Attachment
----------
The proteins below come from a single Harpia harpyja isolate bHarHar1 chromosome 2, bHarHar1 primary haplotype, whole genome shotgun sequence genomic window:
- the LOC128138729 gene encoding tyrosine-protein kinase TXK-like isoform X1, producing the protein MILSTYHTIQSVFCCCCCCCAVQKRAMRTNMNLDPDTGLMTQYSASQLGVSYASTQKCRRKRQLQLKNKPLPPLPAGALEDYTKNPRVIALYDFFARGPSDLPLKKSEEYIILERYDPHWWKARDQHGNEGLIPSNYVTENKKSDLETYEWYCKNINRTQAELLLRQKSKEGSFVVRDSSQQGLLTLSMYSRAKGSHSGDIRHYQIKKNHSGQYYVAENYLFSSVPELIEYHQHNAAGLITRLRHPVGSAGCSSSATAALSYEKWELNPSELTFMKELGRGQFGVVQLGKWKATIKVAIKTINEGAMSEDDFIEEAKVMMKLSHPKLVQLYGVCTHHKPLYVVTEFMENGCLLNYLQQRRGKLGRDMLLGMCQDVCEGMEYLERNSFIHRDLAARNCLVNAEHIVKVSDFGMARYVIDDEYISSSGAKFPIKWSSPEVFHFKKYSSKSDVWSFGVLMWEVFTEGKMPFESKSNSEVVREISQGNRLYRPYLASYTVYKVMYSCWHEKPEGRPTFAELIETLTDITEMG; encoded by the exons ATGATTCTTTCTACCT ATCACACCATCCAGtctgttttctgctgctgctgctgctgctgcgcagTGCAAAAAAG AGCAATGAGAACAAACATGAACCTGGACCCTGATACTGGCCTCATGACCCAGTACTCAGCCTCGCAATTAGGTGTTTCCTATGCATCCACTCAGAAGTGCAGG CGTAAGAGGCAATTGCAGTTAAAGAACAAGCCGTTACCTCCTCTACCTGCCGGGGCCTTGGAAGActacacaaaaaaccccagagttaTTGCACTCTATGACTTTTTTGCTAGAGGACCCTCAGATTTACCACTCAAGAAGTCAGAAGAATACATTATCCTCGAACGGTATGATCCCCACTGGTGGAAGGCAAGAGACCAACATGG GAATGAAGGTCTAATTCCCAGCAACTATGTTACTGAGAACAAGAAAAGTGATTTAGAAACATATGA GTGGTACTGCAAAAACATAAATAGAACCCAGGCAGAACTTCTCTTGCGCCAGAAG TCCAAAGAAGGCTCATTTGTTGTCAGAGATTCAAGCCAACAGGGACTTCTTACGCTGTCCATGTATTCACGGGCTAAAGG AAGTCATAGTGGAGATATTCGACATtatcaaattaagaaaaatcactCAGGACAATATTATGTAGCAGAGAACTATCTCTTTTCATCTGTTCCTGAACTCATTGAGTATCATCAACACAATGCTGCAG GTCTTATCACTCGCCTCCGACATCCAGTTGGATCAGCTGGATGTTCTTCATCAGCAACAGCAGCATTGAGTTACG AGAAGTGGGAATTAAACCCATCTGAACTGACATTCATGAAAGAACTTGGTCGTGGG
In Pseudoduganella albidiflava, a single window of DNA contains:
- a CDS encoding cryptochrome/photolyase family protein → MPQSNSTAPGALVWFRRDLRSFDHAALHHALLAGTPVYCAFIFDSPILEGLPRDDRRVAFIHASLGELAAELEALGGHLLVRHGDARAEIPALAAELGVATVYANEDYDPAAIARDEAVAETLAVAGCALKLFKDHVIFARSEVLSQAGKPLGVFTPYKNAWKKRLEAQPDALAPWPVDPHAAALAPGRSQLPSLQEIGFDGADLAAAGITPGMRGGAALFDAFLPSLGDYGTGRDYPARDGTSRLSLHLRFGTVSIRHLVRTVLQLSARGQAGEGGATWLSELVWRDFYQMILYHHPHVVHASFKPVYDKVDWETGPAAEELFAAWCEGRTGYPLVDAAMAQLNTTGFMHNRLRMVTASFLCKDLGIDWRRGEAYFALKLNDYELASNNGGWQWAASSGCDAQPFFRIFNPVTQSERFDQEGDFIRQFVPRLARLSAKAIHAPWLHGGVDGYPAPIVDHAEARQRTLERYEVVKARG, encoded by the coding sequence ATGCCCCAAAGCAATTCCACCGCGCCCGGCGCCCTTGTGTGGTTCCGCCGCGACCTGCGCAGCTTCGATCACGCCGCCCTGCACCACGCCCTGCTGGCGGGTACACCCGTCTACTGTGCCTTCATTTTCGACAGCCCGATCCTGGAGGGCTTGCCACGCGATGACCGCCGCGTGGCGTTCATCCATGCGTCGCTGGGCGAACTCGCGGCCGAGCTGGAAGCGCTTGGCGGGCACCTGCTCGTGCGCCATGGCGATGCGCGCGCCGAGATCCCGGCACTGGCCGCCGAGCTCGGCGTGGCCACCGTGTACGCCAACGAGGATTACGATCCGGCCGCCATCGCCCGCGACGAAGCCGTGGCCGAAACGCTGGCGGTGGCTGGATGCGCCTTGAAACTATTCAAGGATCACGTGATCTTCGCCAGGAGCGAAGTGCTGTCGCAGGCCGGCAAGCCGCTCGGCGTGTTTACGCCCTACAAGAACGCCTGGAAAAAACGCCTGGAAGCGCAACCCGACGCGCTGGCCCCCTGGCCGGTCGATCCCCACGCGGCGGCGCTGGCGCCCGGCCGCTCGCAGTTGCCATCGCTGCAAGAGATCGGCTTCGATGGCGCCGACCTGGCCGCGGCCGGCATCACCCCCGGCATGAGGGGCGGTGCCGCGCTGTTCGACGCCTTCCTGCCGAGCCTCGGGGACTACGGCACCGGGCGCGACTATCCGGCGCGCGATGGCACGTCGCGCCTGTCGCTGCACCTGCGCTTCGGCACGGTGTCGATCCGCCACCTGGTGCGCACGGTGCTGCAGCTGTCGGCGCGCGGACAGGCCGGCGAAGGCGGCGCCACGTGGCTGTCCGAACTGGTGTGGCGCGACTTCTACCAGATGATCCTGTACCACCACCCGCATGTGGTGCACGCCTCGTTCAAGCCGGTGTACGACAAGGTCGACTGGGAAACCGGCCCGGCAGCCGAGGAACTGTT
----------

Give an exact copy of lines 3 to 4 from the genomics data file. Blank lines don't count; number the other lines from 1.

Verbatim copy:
In Pseudoduganella albidiflava, a single window of DNA contains:
- a CDS encoding cryptochrome/photolyase family protein → MPQSNSTAPGALVWFRRDLRSFDHAALHHALLAGTPVYCAFIFDSPILEGLPRDDRRVAFIHASLGELAAELEALGGHLLVRHGDARAEIPALAAELGVATVYANEDYDPAAIARDEAVAETLAVAGCALKLFKDHVIFARSEVLSQAGKPLGVFTPYKNAWKKRLEAQPDALAPWPVDPHAAALAPGRSQLPSLQEIGFDGADLAAAGITPGMRGGAALFDAFLPSLGDYGTGRDYPARDGTSRLSLHLRFGTVSIRHLVRTVLQLSARGQAGEGGATWLSELVWRDFYQMILYHHPHVVHASFKPVYDKVDWETGPAAEELFAAWCEGRTGYPLVDAAMAQLNTTGFMHNRLRMVTASFLCKDLGIDWRRGEAYFALKLNDYELASNNGGWQWAASSGCDAQPFFRIFNPVTQSERFDQEGDFIRQFVPRLARLSAKAIHAPWLHGGVDGYPAPIVDHAEARQRTLERYEVVKARG, encoded by the coding sequence ATGCCCCAAAGCAATTCCACCGCGCCCGGCGCCCTTGTGTGGTTCCGCCGCGACCTGCGCAGCTTCGATCACGCCGCCCTGCACCACGCCCTGCTGGCGGGTACACCCGTCTACTGTGCCTTCATTTTCGACAGCCCGATCCTGGAGGGCTTGCCACGCGATGACCGCCGCGTGGCGTTCATCCATGCGTCGCTGGGCGAACTCGCGGCCGAGCTGGAAGCGCTTGGCGGGCACCTGCTCGTGCGCCATGGCGATGCGCGCGCCGAGATCCCGGCACTGGCCGCCGAGCTCGGCGTGGCCACCGTGTACGCCAACGAGGATTACGATCCGGCCGCCATCGCCCGCGACGAAGCCGTGGCCGAAACGCTGGCGGTGGCTGGATGCGCCTTGAAACTATTCAAGGATCACGTGATCTTCGCCAGGAGCGAAGTGCTGTCGCAGGCCGGCAAGCCGCTCGGCGTGTTTACGCCCTACAAGAACGCCTGGAAAAAACGCCTGGAAGCGCAACCCGACGCGCTGGCCCCCTGGCCGGTCGATCCCCACGCGGCGGCGCTGGCGCCCGGCCGCTCGCAGTTGCCATCGCTGCAAGAGATCGGCTTCGATGGCGCCGACCTGGCCGCGGCCGGCATCACCCCCGGCATGAGGGGCGGTGCCGCGCTGTTCGACGCCTTCCTGCCGAGCCTCGGGGACTACGGCACCGGGCGCGACTATCCGGCGCGCGATGGCACGTCGCGCCTGTCGCTGCACCTGCGCTTCGGCACGGTGTCGATCCGCCACCTGGTGCGCACGGTGCTGCAGCTGTCGGCGCGCGGACAGGCCGGCGAAGGCGGCGCCACGTGGCTGTCCGAACTGGTGTGGCGCGACTTCTACCAGATGATCCTGTACCACCACCCGCATGTGGTGCACGCCTCGTTCAAGCCGGTGTACGACAAGGTCGACTGGGAAACCGGCCCGGCAGCCGAGGAACTGTT